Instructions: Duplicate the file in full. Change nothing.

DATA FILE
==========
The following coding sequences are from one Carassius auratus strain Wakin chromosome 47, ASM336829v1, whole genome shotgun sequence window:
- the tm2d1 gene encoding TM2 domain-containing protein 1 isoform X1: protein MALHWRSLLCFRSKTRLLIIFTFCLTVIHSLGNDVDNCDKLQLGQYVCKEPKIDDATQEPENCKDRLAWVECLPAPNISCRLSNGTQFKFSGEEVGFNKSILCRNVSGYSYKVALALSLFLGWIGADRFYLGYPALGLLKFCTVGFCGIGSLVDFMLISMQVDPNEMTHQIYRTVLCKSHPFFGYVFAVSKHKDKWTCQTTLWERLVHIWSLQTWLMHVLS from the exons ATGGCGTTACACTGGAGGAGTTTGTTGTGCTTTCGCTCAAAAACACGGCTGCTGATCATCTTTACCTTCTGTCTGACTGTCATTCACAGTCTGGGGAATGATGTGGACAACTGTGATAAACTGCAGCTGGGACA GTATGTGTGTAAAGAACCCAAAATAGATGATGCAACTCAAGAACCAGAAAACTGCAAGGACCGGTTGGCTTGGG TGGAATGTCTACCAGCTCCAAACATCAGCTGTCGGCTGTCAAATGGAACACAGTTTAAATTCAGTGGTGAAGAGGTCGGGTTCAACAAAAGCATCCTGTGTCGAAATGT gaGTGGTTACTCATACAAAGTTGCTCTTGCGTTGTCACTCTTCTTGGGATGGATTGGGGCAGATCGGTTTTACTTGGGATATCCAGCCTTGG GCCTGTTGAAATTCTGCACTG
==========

The following coding sequences are from one Carassius auratus strain Wakin chromosome 47, ASM336829v1, whole genome shotgun sequence window:
- the tm2d1 gene encoding TM2 domain-containing protein 1 isoform X1: protein MALHWRSLLCFRSKTRLLIIFTFCLTVIHSLGNDVDNCDKLQLGQYVCKEPKIDDATQEPENCKDRLAWVECLPAPNISCRLSNGTQFKFSGEEVGFNKSILCRNVSGYSYKVALALSLFLGWIGADRFYLGYPALGLLKFCTVGFCGIGSLVDFMLISMQVDPNEMTHQIYRTVLCKSHPFFGYVFAVSKHKDKWTCQTTLWERLVHIWSLQTWLMHVLS from the exons ATGGCGTTACACTGGAGGAGTTTGTTGTGCTTTCGCTCAAAAACACGGCTGCTGATCATCTTTACCTTCTGTCTGACTGTCATTCACAGTCTGGGGAATGATGTGGACAACTGTGATAAACTGCAGCTGGGACA GTATGTGTGTAAAGAACCCAAAATAGATGATGCAACTCAAGAACCAGAAAACTGCAAGGACCGGTTGGCTTGGG TGGAATGTCTACCAGCTCCAAACATCAGCTGTCGGCTGTCAAATGGAACACAGTTTAAATTCAGTGGTGAAGAGGTCGGGTTCAACAAAAGCATCCTGTGTCGAAATGT gaGTGGTTACTCATACAAAGTTGCTCTTGCGTTGTCACTCTTCTTGGGATGGATTGGGGCAGATCGGTTTTACTTGGGATATCCAGCCTTGG GCCTGTTGAAATTCTGCACTG